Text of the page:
Celebrating Norooz, the Persian New Year ~
Maybe because the snow is just now melting, the first day of spring kinda just slipped by me yesterday (March 20). It was my intent to republish this post in celebration of spring and the Persian New Year, but um yeah … it didn’t happen. My bad. So, here it is, the day after the first day of spring.
Norooz and the Haft Seen
Two years ago today (March 20) we were in Iran celebrating Norooz, the Persian New Year, with our BIG extended family. It was my first trip to Iran and it was quite the exciting experience to see the whole country come together in celebration of spring and the new year. It is the #1 celebration in the lives of the Persian people.
Norooz has been celebrated for at least 3,000 years and as such it is steeped in tradition and culture. For days leading up to the new year families make ready. You’ve heard of spring cleaning? Cleaning for Norooz takes it to a whole other level of clean. Everyone cleans their house from top to bottom. They buy new clothes and groceries, they prep and cook, and every home sets out the traditional display of Haft Seen.
Traditionally, all 7 items of the Haft Seen begin with the letter S. Each of the items corresponds with the 7 creations and the 7 holy immortals, protectors of all.
- Seeb – an apple symbolizing beauty
- Sabze – green grass growing in a dish symbolizing rebirth
- Somagh – a Persian spice symbolizing the color of the sunrise
- Samanoo – a sweet pudding symbolizing affluence
- Senjed – dried fruit symbolizing love
- Sekke – coins symbolizing wealth
- Seer – garlic which symbolizes medicine and health
One might also find a book of poetry, candles for each member of the family and water. Essentially, they are all tied to the tradition of life. Norooz is all about gathering together in the spirit of welcoming spring and the beginning of a new year; a celebration lasting 13 days!
A Celebration of Family
Families visit among themselves, quite often visiting the home of the eldest first, and then making their way down the family line. Children receive gifts of money and sweets and lots of attention. On the 13th day, the day after the new year, everyone goes outside to embrace mother nature. Parks are bursting at the boundaries with everyone out and about. Picnic baskets, small bbq’s, tea pots, pastries, it’s all there to be shared. And, if an unwed girl so desires, she can tie a knot between blades of green grass and wish for a husband.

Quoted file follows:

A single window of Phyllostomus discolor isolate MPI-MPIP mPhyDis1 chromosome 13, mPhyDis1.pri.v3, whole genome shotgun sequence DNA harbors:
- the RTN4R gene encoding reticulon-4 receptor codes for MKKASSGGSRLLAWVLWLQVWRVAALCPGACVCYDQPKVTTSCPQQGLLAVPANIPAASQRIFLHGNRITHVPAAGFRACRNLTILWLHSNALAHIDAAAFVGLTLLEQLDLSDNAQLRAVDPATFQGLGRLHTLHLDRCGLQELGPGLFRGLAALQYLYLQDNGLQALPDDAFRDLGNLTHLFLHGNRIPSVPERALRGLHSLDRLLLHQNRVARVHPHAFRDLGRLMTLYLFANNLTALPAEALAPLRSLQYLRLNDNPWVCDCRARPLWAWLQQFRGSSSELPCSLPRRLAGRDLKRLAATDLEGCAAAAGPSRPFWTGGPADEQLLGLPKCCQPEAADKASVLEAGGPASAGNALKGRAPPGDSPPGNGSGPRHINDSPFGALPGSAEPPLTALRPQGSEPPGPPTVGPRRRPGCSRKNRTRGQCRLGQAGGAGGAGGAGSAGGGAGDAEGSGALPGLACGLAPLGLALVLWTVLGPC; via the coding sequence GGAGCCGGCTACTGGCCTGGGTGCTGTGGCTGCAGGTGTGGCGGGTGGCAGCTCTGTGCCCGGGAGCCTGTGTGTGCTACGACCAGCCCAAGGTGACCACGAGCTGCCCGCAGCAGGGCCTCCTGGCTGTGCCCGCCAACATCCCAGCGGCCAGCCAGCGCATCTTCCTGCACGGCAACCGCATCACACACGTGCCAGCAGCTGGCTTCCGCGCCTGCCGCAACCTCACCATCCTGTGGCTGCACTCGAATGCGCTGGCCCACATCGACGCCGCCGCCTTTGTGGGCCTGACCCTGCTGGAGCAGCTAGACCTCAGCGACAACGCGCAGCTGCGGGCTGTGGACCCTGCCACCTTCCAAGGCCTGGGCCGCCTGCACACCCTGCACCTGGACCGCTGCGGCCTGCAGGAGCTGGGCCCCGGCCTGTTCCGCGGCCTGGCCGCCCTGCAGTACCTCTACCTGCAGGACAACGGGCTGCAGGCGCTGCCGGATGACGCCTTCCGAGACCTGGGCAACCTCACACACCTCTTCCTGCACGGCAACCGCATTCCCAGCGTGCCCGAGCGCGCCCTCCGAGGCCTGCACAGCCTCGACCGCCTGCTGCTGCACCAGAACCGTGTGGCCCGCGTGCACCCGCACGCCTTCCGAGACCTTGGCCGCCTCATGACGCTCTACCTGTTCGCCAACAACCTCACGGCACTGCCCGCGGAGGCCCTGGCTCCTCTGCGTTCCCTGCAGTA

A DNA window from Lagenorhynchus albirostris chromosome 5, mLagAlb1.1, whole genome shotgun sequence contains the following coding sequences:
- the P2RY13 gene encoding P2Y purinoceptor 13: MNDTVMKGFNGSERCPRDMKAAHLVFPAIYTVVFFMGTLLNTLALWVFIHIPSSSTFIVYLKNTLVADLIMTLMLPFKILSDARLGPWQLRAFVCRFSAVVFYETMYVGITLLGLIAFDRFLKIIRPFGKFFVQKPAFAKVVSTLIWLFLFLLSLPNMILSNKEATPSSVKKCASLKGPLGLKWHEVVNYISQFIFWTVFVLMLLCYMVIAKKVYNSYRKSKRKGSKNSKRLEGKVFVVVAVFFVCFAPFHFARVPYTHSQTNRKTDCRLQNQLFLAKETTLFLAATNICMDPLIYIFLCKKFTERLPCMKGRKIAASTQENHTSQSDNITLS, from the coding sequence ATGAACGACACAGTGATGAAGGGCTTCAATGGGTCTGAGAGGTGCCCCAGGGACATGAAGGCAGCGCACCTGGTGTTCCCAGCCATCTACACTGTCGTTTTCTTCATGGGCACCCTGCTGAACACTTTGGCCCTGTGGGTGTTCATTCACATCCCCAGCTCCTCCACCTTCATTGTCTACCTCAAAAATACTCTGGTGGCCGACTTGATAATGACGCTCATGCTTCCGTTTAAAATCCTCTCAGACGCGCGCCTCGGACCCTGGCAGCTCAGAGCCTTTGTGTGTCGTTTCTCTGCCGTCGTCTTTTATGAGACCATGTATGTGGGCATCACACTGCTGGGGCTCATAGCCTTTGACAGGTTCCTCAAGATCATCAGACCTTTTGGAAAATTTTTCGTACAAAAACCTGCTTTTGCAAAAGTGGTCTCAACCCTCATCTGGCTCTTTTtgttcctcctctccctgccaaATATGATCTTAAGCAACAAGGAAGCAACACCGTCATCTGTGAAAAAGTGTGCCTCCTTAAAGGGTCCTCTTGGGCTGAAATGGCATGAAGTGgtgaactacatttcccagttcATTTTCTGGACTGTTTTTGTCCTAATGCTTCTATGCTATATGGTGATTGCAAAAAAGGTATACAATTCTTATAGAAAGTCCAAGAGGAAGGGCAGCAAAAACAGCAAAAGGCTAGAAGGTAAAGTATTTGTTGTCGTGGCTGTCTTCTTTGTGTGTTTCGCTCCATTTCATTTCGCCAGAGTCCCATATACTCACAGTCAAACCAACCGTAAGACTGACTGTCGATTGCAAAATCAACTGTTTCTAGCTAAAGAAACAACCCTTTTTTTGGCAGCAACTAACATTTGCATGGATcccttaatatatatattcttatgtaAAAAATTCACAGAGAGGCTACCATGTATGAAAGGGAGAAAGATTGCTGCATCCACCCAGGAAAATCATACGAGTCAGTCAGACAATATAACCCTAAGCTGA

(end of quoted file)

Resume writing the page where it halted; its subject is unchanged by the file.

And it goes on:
Did I mention the food? Oh my, my, my the food. The food is everywhere and everyone is encouraged to eat! You will never meet more hospitable and generous people. The Persian people sincerely consider it an honor to host you in their home.
And the pastry. The pastry is to die for. I’m here to tell you that Persian pastry gives French pastry a run for its money. I ate my weight in pastry; almost to the point of embarrassing myself. All I can say is that it’s a very good thing we walked across Spain after leaving Iran. Most every pilgrim, who walks the Camino de Santiago, will talk about how much weight they lost while walking the Camino, but not me. I ate so much food and pastry while spending 3 weeks in Iran, it took walking across Spain to lose it all!
If there is a downside to traveling in Iran during Norooz, it would be that everywhere you go there are throngs of people and it can take a bit of getting used to. We were fortunate in that we were surrounded by family who knew all of the short cuts. But as I mentioned it is the country’s #1 celebration so schools are closed, people take time away from work and everyone is out and about, taking in the sites, traveling to other parts of the country, visiting friends and family and just generally celebrating life!
All too often the Persian people – and their culture – are misunderstood by the western world. In this especially difficult political climate, here in the United States, the hateful rhetoric seems to overshadow the good. There isn’t a country in the world that does not have its sordid history. I suspect while the world watches our new administration, they are looking at us and shaking their heads in disbelief and judgment. I think the same happens to the good people of Iran, but on a more frequent basis. It’s so easy to target and judge those who appear different from us, isn’t it? They are just people living their best lives. Just like I do. Just like you do.
What I love about traveling the world and learning about other cultures is that it brings home the reality of there being so much more good in the world, than bad. People are inherently good and I for one am incredibly grateful that I can share the good, of the Persian people.
Norooz Mobaarak – 1396!
To read more about our 3 weeks in Iran: